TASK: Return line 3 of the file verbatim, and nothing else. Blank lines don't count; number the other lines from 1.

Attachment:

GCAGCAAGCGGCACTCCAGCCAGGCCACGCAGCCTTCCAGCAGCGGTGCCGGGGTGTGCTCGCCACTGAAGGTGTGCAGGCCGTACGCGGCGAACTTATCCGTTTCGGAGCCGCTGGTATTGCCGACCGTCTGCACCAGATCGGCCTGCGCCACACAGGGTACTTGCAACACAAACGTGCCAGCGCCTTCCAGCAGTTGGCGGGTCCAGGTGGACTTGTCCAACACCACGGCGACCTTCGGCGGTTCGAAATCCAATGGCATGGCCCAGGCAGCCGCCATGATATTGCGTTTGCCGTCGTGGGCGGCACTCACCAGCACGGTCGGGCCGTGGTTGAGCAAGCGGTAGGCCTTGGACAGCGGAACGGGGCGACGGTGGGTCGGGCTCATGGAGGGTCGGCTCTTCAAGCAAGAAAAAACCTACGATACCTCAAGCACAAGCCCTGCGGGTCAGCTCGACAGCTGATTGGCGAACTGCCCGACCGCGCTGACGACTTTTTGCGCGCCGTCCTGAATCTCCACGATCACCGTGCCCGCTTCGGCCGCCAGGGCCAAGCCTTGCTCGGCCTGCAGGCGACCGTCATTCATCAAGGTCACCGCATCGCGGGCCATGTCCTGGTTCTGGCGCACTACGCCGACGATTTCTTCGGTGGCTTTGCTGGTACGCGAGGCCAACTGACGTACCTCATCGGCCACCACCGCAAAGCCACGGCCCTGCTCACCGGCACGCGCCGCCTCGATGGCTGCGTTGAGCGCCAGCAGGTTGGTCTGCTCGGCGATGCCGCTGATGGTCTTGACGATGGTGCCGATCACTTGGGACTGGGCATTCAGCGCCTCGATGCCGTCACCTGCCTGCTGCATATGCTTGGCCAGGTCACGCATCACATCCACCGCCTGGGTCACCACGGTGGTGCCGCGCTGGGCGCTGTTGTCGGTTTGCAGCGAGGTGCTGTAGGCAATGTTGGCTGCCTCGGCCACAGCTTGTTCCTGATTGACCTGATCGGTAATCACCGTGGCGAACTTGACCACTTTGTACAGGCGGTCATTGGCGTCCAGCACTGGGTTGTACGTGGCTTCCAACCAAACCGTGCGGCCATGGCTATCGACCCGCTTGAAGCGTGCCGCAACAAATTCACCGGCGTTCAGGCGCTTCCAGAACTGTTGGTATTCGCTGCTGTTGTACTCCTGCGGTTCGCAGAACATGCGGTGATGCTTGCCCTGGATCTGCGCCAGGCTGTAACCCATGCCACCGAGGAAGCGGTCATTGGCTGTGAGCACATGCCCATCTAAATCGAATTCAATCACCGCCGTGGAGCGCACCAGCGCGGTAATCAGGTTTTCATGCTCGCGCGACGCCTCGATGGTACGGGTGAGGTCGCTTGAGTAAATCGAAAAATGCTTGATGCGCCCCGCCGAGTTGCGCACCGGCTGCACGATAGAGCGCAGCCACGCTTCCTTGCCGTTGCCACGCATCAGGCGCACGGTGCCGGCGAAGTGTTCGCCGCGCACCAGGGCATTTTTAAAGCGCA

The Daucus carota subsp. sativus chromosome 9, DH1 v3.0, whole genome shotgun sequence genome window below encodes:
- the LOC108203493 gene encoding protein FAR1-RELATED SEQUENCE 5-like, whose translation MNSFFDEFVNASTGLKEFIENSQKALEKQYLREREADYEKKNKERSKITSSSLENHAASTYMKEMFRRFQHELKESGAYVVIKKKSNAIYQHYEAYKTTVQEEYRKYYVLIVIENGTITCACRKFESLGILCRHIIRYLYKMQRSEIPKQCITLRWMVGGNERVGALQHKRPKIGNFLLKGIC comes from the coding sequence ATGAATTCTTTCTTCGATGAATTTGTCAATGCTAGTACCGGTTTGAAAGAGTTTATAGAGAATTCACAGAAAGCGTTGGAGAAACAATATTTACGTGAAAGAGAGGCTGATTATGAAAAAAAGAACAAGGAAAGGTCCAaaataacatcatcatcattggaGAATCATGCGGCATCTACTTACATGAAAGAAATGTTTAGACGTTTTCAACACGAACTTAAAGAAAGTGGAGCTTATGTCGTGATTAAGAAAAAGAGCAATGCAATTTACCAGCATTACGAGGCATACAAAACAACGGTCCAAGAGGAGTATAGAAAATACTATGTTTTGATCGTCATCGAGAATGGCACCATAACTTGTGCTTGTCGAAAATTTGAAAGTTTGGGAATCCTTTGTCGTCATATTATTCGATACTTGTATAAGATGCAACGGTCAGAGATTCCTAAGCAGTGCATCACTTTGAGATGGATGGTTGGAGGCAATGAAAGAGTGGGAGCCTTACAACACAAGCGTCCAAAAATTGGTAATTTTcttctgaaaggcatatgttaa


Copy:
- the LOC108203493 gene encoding protein FAR1-RELATED SEQUENCE 5-like, whose translation MNSFFDEFVNASTGLKEFIENSQKALEKQYLREREADYEKKNKERSKITSSSLENHAASTYMKEMFRRFQHELKESGAYVVIKKKSNAIYQHYEAYKTTVQEEYRKYYVLIVIENGTITCACRKFESLGILCRHIIRYLYKMQRSEIPKQCITLRWMVGGNERVGALQHKRPKIGNFLLKGIC comes from the coding sequence ATGAATTCTTTCTTCGATGAATTTGTCAATGCTAGTACCGGTTTGAAAGAGTTTATAGAGAATTCACAGAAAGCGTTGGAGAAACAATATTTACGTGAAAGAGAGGCTGATTATGAAAAAAAGAACAAGGAAAGGTCCAaaataacatcatcatcattggaGAATCATGCGGCATCTACTTACATGAAAGAAATGTTTAGACGTTTTCAACACGAACTTAAAGAAAGTGGAGCTTATGTCGTGATTAAGAAAAAGAGCAATGCAATTTACCAGCATTACGAGGCATACAAAACAACGGTCCAAGAGGAGTATAGAAAATACTATGTTTTGATCGTCATCGAGAATGGCACCATAACTTGTGCTTGTCGAAAATTTGAAAGTTTGGGAATCCTTTGTCGTCATATTATTCGATACTTGTATAAGATGCAACGGTCAGAGATTCCTAAGCAGTGCATCACTTTGAGATGGATGGTTGGAGGCAATGAAAGAGTGGGAGCCTTACAACACAAGCGTCCAAAAATTGGTAATTTTcttctgaaaggcatatgttaa